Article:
Genetic Stair by Caliper Studio


Brooklyn office Caliper Studio have completed an apartment in New York that features a very complicated stainless steel staircase.

Called Genetic Stair, the fifteen-foot staircase has Corian treads supported by a structure of diagonal rods.

The project was designed for two art collectors and involved combining two existing apartments to form a combined living and gallery space.

Materials include stainless steel, translucent Corian, blackened steel and walnut wood.

Mobile translucent partitions can be positioned within the apartment to divide it further.

Photographs are by Ty Cole.

The text below is from Caliper Studio:

This project is Caliper Studio’s newly completed home for two art collectors on New York’s Upper West Side.

Located in the top two floors of a Mckim Mead and White building, the design merges two apartments to create a spacious domestic art gallery where home and art are intertwined.

The spaces are strung in an open sequence around a library core, from the entrance to the kitchen with a free standing stair and living spaces in between.

Continuous long walls enclose the space to display works from the owners' collection: Tomma Abts, Lawrence Weiner, Franz Ackermann and more.

Full-height, translucent moveable partitions can be positioned to provide private enclosures when needed without reducing the overall scale of the space.

The stair codenamed “Genetic Stair” was conceived as a jewel in the apartment. It is placed just to the side of the entrance and is inserted in a newly formed floor opening.

Above, to one side of the opening, a full height glass wall brushes light deep into the space below.

Supported only at the top and bottom, the stair turns two hundred seventy degrees and rises fifteen feet.

The supporting structure is a modified space frame, in which the distribution of the diagonal rod members was determined using custom designed computational algorithms to arrive at a structurally sound solution.

The stair was fabricated by our metal fabrication shop. The complete computer model was used to seamlessly transition to the shop floor.

It provided the precise 3D files to laser cut the holes in the stainless tubes and enabled the development of sophisticated jigs/templates to layout the various assemblies.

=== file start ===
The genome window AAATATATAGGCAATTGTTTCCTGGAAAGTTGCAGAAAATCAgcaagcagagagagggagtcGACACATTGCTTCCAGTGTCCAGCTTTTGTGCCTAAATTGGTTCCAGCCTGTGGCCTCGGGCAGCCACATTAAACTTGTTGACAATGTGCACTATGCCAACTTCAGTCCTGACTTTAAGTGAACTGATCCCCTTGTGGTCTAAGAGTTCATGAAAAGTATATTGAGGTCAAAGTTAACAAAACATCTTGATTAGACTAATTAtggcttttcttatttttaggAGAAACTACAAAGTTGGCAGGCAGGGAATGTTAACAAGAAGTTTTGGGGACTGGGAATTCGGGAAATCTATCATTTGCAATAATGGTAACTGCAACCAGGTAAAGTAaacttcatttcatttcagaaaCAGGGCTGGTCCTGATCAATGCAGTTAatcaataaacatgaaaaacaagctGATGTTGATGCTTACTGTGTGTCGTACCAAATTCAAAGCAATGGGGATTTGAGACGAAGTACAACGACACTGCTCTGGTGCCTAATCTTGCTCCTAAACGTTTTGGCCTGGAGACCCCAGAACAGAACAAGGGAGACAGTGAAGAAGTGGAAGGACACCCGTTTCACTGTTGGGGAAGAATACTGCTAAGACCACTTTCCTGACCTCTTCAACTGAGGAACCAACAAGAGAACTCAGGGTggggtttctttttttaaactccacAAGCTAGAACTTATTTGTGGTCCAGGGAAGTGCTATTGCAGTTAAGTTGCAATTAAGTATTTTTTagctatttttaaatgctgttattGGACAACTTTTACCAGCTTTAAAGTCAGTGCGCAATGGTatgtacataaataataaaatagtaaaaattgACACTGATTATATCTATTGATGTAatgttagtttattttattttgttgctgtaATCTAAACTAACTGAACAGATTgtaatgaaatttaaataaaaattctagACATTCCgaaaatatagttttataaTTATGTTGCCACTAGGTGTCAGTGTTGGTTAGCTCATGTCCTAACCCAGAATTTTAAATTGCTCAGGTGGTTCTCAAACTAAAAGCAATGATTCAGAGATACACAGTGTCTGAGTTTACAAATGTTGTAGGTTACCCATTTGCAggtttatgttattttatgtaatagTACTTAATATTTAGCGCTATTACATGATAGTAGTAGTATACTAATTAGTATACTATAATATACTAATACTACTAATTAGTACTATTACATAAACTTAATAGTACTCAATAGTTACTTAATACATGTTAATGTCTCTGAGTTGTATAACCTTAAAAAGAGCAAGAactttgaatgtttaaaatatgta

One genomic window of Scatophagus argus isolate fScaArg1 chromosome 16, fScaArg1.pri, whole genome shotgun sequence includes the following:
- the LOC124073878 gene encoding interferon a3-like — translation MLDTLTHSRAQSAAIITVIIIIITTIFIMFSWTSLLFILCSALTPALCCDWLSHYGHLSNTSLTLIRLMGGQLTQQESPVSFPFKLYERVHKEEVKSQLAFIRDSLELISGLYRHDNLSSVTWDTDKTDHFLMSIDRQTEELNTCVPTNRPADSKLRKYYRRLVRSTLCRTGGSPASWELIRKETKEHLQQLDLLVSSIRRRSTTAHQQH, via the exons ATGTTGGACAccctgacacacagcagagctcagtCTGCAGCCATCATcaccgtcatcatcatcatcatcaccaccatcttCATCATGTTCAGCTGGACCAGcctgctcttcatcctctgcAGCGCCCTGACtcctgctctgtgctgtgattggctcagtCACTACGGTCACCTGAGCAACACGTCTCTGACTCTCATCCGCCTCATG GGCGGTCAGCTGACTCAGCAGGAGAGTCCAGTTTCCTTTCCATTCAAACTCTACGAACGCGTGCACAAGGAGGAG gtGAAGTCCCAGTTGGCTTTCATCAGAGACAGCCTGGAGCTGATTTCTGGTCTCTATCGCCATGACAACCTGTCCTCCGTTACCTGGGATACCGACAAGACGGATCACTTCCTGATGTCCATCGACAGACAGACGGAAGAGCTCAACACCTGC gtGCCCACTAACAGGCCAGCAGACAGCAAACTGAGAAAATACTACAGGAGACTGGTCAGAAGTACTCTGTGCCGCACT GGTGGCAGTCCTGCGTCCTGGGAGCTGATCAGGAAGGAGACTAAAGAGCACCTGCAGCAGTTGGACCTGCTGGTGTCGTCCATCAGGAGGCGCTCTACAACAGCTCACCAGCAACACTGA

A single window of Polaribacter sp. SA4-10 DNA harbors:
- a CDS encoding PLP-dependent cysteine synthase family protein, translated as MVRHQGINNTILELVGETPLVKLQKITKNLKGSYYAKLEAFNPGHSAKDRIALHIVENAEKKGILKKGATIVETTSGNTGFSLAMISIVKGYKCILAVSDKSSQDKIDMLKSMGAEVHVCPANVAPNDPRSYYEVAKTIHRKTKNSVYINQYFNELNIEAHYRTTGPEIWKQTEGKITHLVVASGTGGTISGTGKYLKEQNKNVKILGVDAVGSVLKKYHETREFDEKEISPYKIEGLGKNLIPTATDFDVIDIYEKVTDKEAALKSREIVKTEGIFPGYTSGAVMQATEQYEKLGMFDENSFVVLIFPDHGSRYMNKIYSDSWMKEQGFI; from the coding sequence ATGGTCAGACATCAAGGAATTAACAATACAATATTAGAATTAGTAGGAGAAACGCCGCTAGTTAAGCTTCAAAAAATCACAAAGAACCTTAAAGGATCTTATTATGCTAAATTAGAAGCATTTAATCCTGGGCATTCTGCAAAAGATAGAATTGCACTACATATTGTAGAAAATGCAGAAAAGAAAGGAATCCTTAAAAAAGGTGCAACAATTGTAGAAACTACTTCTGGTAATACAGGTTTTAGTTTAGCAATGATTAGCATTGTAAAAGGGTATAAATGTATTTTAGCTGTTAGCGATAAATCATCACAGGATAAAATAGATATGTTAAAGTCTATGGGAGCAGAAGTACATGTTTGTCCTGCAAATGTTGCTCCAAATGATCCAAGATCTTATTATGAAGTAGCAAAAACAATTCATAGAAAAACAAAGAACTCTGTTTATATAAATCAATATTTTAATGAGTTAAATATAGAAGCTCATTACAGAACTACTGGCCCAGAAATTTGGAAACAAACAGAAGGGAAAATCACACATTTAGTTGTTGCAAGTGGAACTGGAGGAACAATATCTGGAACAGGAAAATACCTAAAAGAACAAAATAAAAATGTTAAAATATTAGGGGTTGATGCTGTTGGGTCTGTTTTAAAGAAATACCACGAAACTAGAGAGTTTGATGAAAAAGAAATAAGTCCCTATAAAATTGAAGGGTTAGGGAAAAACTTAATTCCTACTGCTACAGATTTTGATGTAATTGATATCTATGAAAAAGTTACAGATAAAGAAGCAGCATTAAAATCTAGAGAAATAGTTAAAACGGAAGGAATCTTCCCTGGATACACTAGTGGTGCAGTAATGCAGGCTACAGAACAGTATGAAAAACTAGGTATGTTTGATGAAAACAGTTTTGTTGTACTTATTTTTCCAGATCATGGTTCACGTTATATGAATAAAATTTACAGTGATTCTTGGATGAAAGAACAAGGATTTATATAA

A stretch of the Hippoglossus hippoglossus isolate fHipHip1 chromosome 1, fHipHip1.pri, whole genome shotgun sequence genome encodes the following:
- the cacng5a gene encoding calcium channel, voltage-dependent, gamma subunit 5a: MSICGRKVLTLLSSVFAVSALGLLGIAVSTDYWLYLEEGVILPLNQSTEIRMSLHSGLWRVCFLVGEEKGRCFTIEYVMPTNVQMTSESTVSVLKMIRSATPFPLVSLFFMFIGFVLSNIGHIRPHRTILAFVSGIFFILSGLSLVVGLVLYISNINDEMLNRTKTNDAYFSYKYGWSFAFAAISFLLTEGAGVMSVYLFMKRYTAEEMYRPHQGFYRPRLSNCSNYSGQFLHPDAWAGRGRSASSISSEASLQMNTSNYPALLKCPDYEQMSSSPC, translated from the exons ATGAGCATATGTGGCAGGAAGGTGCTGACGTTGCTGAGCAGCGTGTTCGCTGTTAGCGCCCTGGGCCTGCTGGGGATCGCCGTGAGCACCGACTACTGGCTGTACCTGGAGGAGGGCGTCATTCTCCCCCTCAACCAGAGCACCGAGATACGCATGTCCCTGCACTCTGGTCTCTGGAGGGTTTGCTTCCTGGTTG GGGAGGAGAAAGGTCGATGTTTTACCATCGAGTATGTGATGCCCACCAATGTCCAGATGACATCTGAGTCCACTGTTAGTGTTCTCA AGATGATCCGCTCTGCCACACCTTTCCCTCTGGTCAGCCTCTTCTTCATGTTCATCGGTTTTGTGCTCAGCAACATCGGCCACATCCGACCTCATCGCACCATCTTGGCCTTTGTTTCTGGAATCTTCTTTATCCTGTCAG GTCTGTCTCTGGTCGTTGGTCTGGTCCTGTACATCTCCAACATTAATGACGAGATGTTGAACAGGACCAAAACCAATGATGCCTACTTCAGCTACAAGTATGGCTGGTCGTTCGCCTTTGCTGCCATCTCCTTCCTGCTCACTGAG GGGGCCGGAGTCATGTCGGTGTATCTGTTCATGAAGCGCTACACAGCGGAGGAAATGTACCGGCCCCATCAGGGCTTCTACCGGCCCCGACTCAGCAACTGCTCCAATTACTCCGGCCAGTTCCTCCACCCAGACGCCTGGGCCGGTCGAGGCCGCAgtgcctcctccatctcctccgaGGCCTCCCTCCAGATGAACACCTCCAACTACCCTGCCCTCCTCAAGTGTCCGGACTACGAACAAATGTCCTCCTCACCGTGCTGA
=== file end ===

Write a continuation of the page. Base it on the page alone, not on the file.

A material palette of stainless steel, translucent white Corian, blackened steel and walnut was selected and forms a quiet but sharp backdrop for the art.

Precisely crafted details are expressed most noticeably in the stair’s diagonal connections, the door frames and countertops.

Each is transformed into an opportunity to express the material’s capabilities and the beauty of carefully crafted detail assemblies.

Posted on Thursday March 11th 2010 at 11:59 am by . Copyright policy | Comments policy

  • adriana

    it looks pretty and looks good for a gallery but altough i love structures and as Dieter Rams says "good design is as little design as possible". Too complicated and too much material waste.

  • Wow. I'm bowled over by the technical sophisticated displayed here. I sometimes wish the safety regulations were a little less strict in Australia. I also wish our clients had bigger budgets to let us focus on stair-art. Oh and for world peace too.

  • Interesting (for me) is the use of acrylic solid surface material for the treads. It’s almost unknown so far here in Australia, but I understand it’s not uncommon in Europe. Co-incidentally, we’ve been contracted to do a stair entirely sheathed in acrylic solid surface. Concept impression here:

  • Anna

    Don't think there's anything complicated about it. The construction is simple. Overdecoration, I would say.

  • Kenny

    This is pure structural ingenuity. Could it have been simpler? yes, perhaps.
    Though, who's to say it would have supported itself. I love it!

  • This is a very cool staircase. Coming from a fellow stair builder.

  • earl

    I agree with wasps. each diagonal tangle of rods could be removed and the rectilinear frame would still support the stair structure. what a waste. So the stair is designed through computational algorithms. Wow. impressive.